From Merriam-Webster's Learner's Dictionary:

[count] computer cables

[noncount] We need more cable to hook up the computers.

What's the difference between the countable "cable" and the uncountable "cable"?

I never knew that "cable" can be uncountable because a cable is always in the shape of a string. So I don't understand why "cable" can be uncountable.

Thanks in advance.

  • You can think of it as a material in the uncounable sense. You need more cable, more gold, more stone, etc. In that case, cable's physical quantity is length, measured in, say, meters, or feet. – user3395 Jun 18 '18 at 9:32
  • It appears to mean an unspecified amount, or at least a non standard amount. With cables you have a number of cables so you can have three cables or four. In the second example we have a generic value of "more" which is not that helpful but perhaps the details of how much cable will be needed don't need to be known at that point, just a note that cables will be needed later. – Daniel Jun 18 '18 at 12:24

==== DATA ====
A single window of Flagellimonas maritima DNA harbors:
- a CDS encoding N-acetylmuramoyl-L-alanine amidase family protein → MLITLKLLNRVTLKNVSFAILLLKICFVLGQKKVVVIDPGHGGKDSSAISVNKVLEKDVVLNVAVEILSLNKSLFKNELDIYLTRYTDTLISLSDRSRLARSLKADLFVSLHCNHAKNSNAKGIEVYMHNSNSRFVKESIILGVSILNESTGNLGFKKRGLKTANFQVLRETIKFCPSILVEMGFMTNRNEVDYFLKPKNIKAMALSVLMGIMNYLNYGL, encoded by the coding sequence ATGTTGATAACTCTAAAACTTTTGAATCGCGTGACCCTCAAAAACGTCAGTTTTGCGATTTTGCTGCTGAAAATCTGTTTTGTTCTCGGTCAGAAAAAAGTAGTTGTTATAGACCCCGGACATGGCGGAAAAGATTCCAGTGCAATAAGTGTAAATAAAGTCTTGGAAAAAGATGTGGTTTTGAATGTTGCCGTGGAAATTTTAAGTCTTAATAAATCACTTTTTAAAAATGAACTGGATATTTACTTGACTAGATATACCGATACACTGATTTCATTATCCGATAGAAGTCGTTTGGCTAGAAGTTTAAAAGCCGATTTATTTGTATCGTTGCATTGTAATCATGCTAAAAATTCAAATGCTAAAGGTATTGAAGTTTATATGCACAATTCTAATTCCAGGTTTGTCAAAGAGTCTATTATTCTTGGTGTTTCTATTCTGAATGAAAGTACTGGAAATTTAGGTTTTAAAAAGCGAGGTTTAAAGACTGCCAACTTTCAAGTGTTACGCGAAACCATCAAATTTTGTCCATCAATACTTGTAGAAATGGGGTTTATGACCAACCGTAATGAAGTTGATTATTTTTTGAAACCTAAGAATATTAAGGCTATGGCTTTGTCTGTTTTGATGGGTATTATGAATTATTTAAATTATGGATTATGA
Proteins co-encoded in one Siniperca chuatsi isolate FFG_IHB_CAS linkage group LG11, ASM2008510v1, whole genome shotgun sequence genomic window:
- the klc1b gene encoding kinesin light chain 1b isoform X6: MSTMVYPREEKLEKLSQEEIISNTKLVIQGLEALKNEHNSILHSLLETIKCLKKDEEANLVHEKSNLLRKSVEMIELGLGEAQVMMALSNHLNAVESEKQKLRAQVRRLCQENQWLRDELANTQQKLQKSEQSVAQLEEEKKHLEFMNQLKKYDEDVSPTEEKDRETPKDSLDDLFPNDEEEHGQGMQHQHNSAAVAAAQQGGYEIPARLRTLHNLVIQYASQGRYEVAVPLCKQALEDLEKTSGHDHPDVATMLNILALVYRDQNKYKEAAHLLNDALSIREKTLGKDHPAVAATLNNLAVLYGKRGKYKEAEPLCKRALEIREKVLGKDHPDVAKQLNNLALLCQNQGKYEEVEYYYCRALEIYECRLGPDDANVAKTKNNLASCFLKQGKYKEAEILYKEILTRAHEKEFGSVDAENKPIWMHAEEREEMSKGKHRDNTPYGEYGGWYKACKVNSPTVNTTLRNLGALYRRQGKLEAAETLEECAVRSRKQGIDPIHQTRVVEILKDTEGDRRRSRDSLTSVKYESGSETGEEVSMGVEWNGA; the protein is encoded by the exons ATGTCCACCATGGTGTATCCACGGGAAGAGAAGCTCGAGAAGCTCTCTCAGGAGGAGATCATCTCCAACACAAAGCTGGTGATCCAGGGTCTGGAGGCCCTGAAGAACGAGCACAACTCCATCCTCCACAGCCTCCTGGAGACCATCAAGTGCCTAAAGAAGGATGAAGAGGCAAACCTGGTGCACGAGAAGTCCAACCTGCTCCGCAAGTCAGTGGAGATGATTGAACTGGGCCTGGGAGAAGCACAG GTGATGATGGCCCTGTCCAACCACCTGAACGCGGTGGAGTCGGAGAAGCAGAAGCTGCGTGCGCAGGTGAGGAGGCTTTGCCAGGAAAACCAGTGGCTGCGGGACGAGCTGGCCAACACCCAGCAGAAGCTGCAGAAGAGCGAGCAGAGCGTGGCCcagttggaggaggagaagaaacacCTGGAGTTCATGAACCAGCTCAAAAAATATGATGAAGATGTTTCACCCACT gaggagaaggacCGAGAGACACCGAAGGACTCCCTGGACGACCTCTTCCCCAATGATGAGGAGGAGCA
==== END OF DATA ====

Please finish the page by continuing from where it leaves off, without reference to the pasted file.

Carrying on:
• Actually, you're right that "cable" is like "string." The word "string" has both countable and uncountable definitions, just like "cable." – Canadian Yankee Jun 18 '18 at 17:56

It's only really uncountable when you're talking about its length. In most situations, it's countable.

We need more cable to hook up the computers.

The cable isn't long enough, we need more of it.

Practically in this situation, you need a different, longer cable, but just for the sake of this exercise let's assume you will extend it by some method

We need more cables to hook up the computers.

We need three cables, we only have two.

Cable comes on 100m rolls, from which you can make up your own cables.

Ready-made cables come in packs of six.

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